INDIANAPOLIS — Jimmie Johnson cashed in on the most expensive speeding ticket in NASCAR history, grabbing an improbable third victory at Indianapolis Motor Speedway on Sunday when a penalty to Juan Pablo Montoya blew the Brickyard 400 wide open.
In a performance that mirrored his dominating Indianapolis 500 victory nine years ago, Montoya was in cruise control as he led 116 laps and built a 5-second lead over the competition. Then NASCAR flagged him for speeding on a routine pit stop with 35 laps remaining, and the driver became unglued.
"I swear on my children and my wife that I was not speeding!" he shouted over his radio. "There is no way!"
Crew chief Brian Pattie begged his driver to calm down.
"Don't tell me to relax, dude!" Montoya yelled. "We had this in the bag."
Indeed he did, but the penalty dropped him to 12th and relegated him to an 11th-place finish. Montoya, who had moved as high as sixth in the Sprint Cup standings as he ran out front, instead fell to 10th.
The difference in his paycheck was severe: Johnson earned $448,001 for the victory; Montoya got $224,048.
The performance was reminiscent of Montoya's win in the 2000 Indy 500, when he led 167 of 200 laps in his first race at the storied track. His team celebrated his return with a retro paint scheme that duplicated that winning car as Montoya bid to become the first driver to win the Indy 500 and the Brickyard.
"I was super fast," said Montoya, who led 116 laps, the most by a nonwinner of the Brickyard.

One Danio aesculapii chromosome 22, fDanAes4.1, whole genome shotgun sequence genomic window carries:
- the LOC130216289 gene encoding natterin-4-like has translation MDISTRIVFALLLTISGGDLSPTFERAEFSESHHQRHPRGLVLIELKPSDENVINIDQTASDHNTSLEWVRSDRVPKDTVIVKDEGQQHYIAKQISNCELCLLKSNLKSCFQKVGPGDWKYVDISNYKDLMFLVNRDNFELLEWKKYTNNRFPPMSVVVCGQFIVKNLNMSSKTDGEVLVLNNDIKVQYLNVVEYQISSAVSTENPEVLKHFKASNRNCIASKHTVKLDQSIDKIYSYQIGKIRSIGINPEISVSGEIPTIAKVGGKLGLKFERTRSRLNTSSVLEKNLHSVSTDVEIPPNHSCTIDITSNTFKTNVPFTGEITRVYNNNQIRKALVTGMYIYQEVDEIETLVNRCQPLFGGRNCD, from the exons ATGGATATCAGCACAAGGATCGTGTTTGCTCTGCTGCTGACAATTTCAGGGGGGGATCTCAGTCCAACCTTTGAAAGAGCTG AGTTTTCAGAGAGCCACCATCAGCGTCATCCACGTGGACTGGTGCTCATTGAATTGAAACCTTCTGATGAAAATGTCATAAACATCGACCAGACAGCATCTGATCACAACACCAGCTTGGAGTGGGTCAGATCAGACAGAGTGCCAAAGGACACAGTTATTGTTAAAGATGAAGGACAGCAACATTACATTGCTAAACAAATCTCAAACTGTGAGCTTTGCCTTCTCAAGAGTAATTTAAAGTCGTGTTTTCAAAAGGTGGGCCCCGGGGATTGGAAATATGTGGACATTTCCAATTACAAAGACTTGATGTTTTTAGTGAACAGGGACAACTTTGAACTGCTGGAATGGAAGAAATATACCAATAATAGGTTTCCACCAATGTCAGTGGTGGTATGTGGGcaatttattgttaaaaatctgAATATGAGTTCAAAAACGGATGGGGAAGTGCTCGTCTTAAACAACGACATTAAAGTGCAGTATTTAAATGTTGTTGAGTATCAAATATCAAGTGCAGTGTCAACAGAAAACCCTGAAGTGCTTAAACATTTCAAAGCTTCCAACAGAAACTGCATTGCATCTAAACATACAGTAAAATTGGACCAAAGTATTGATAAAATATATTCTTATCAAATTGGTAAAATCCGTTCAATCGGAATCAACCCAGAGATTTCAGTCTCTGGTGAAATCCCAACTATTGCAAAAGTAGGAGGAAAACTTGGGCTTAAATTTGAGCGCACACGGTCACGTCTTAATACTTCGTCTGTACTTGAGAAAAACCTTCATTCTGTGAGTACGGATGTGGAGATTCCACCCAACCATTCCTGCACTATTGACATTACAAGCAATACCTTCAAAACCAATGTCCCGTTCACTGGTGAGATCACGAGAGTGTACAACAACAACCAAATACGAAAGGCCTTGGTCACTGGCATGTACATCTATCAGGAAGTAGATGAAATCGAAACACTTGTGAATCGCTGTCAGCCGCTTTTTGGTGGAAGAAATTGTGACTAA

NASCAR said the electronic timing system caught Montoya twice exceeding the limit as he drove down pit road.
"There's nothing to prove wrong," said Robin Pemberton, NASCAR's vice president of competition. "It's about as simple math as you can use."
The penalty opened the race for anyone else to claim and overshadowed Johnson's third win in the past four years at Indy. Johnson, who won for the third time this season, also became the first driver to win in consecutive seasons since Indy opened to NASCAR 16 years ago.
Johnson wouldn't speculate on whether he would have won had Montoya not been penalized.
"I do know I have the trophy," he offered. "I hate it for him. I know it is a story. Juan led so many laps, but when we come back and look at it two months from now, the stat sheet is going to have a 'W' next to my name."
Points leader Tony Stewart, a two-time Brickyard winner who finished third, wasn't sure anyone could beat Montoya.
"He never really was challenged all day," Stewart said. "He had the car; he had the talent to do it. He just made a mistake, and it cost him."
Johnson had to hold off Hendrick Motorsports teammate Mark Martin to get it, though. After Montoya's penalty, Martin moved into the lead for the restart with 24 laps to go, and Johnson lined up on his outside.
Johnson sailed to the front, only to have to hold off Martin over the final five laps. "Some laps, I'd do everything right to get a gap," Johnson said. "Other laps, he'd do it right, close the gap. It just kept going back and forth."
Martin, who at 50 became the oldest pole-sitter in Indy's 100 years, finished second. "I would have liked to win it," Martin said. "Just got beat by Superman."
Johnson took a victory lap with his crew piled on a Corvette. "To win here is the coolest feeling ever," he said. "To ride around that lap and absorb the energy of this place, the history of the track … at that point, you start thinking about what this place is and what's gone on here."